• The Sturdy Corporate Homesteader
      (pp. 133-142)

      In a happier time, so a U.S. Chamber of Commerce speaker tells us, the government used the public domain to “give every man a chance to earn land for himself through his own skill and hard work.” This is the sturdy homemaker sob with which the air will presently resound when this gentleman’s associates get to work on Congress. He may have been thinking of the California redwood forest. It was so attractive a part of the public domain that in this generation we have had to raise millions of dollars from rich men and school children to buy back...

    • Heading for the Last Roundup
      (pp. 143-152)

      The most effective disseminator of propaganda is the man who spreads it innocently. It is possible that some of my readers took part in the radio program which I proceed to describe. It is certain that almost everyone who took part in it spoke the lines provided for him in good faith, trusting the organization which had provided them. He would not voluntarily have used his position as a leader in his community to support a series of misrepresentations and misstatements. But that is exactly what the organization in question beguiled him into doing.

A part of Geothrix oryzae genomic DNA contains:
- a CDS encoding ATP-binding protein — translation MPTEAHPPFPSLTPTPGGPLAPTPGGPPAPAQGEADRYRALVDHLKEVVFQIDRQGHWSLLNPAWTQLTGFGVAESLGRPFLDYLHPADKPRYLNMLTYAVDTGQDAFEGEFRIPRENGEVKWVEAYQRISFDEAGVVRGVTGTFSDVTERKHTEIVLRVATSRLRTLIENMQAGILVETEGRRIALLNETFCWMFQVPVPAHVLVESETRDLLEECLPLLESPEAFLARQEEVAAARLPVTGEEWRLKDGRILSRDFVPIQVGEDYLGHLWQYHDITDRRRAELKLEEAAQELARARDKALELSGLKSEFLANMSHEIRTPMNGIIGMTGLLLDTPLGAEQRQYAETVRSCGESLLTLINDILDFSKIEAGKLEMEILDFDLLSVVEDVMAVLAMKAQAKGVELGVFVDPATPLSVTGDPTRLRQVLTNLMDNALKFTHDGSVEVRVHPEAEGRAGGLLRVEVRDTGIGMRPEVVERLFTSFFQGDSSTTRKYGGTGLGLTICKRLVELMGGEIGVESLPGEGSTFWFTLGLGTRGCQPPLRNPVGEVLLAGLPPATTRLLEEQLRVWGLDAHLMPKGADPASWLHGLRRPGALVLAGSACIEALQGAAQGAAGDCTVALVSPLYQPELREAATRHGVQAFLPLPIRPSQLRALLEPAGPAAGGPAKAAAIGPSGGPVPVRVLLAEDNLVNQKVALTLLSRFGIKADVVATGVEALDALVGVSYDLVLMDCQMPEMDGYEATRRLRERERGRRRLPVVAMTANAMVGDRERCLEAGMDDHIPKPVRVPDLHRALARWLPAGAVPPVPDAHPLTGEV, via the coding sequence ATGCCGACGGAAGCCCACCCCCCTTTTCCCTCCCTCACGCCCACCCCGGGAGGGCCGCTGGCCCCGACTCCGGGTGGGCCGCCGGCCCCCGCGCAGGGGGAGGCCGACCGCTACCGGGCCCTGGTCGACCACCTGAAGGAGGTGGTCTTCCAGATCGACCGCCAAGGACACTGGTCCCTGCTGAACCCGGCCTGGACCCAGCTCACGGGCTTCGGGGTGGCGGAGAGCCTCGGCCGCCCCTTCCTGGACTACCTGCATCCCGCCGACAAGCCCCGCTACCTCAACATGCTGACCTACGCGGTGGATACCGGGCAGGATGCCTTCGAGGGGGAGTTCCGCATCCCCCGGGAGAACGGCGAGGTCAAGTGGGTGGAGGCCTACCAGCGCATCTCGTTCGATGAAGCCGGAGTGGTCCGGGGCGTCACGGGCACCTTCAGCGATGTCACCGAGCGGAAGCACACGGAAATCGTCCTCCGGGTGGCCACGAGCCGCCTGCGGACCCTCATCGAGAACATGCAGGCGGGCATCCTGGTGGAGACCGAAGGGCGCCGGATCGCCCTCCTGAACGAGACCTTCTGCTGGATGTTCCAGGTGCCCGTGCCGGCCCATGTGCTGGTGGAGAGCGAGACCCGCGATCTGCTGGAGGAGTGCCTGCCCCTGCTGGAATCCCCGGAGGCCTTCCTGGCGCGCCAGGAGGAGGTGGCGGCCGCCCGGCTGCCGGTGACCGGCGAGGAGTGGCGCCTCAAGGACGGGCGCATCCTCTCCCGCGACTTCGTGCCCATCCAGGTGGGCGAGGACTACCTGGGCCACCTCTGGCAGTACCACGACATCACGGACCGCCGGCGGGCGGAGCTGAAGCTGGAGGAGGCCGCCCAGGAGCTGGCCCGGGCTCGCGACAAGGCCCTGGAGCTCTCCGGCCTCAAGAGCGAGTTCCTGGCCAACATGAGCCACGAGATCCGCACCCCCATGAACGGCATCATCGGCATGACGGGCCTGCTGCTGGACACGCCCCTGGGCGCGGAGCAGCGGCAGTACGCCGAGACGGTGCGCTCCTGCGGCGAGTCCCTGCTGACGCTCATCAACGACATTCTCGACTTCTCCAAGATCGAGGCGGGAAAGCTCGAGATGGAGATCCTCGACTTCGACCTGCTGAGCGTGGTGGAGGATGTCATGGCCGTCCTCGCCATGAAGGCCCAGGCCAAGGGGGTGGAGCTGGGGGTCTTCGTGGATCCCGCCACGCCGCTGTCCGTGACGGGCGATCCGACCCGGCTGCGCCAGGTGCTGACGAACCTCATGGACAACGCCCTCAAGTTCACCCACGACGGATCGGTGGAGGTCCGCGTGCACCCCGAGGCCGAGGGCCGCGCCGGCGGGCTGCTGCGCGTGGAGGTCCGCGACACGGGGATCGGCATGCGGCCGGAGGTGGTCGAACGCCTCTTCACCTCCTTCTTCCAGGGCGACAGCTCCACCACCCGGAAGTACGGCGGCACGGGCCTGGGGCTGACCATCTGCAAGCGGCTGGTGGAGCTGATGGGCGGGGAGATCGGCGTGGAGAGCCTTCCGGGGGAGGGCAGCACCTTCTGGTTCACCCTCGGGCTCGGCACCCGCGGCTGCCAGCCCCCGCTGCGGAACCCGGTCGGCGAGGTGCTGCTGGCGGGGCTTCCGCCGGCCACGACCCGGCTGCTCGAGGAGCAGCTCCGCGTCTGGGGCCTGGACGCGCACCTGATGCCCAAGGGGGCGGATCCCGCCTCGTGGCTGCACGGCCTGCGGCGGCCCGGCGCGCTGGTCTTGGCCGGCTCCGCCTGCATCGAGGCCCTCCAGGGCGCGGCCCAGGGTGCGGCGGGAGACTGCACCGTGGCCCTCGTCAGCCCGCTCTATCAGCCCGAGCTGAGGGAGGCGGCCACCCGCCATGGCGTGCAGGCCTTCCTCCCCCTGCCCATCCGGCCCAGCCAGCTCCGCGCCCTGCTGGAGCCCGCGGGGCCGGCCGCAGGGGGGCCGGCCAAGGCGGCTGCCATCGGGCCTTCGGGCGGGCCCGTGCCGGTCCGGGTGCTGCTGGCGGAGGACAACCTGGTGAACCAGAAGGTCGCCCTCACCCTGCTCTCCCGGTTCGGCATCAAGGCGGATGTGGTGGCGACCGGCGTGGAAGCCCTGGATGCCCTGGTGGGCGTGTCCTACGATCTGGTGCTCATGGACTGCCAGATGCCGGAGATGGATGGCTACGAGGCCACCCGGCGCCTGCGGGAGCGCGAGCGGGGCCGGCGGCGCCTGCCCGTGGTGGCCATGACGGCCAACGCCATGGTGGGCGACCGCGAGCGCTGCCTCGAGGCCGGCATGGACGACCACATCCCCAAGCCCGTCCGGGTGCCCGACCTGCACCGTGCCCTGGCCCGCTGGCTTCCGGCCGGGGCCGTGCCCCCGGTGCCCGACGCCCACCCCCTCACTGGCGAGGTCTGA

That organization is the U.S. Chamber...

    • Conservation: Down and on the Way Out
      (pp. 153-174)

      An aphorism of the Chinese philosopher Mencius declares that the problem of government presents no difficulties: it is only necessary to avoid offending the influential families. In January 1953 the Business Administration in Washington took off from a related premise: that it was only necessary to get along with the trade associations. This article deals with public power and the public lands, other natural resources, and the national conservation policies which have been developing for threequarters of a century. In dealing with them the Administration had to convert into concrete measures the generalizations of the Republican platform and campaign promises....

  6. Western Paradox
    • Chapter One To the Traveler’s Eye
      (pp. 177-222)

      We may begin with what Lieutenant Zebulon Pike called “a small blue cloud.” It is seen in eastern Colorado, somewhere in the valley of the Arkansas River, which hereabout looks like a flat plain but isn’t. Just when it is seen and whether on the right hand or the left depend on what the weather has been like and on which particular hill or swell one has happened to ascend. I like it in the entry that appears in the journals of various travelers on the Santa Fe Trail in the 1840s. It is written two days or one day...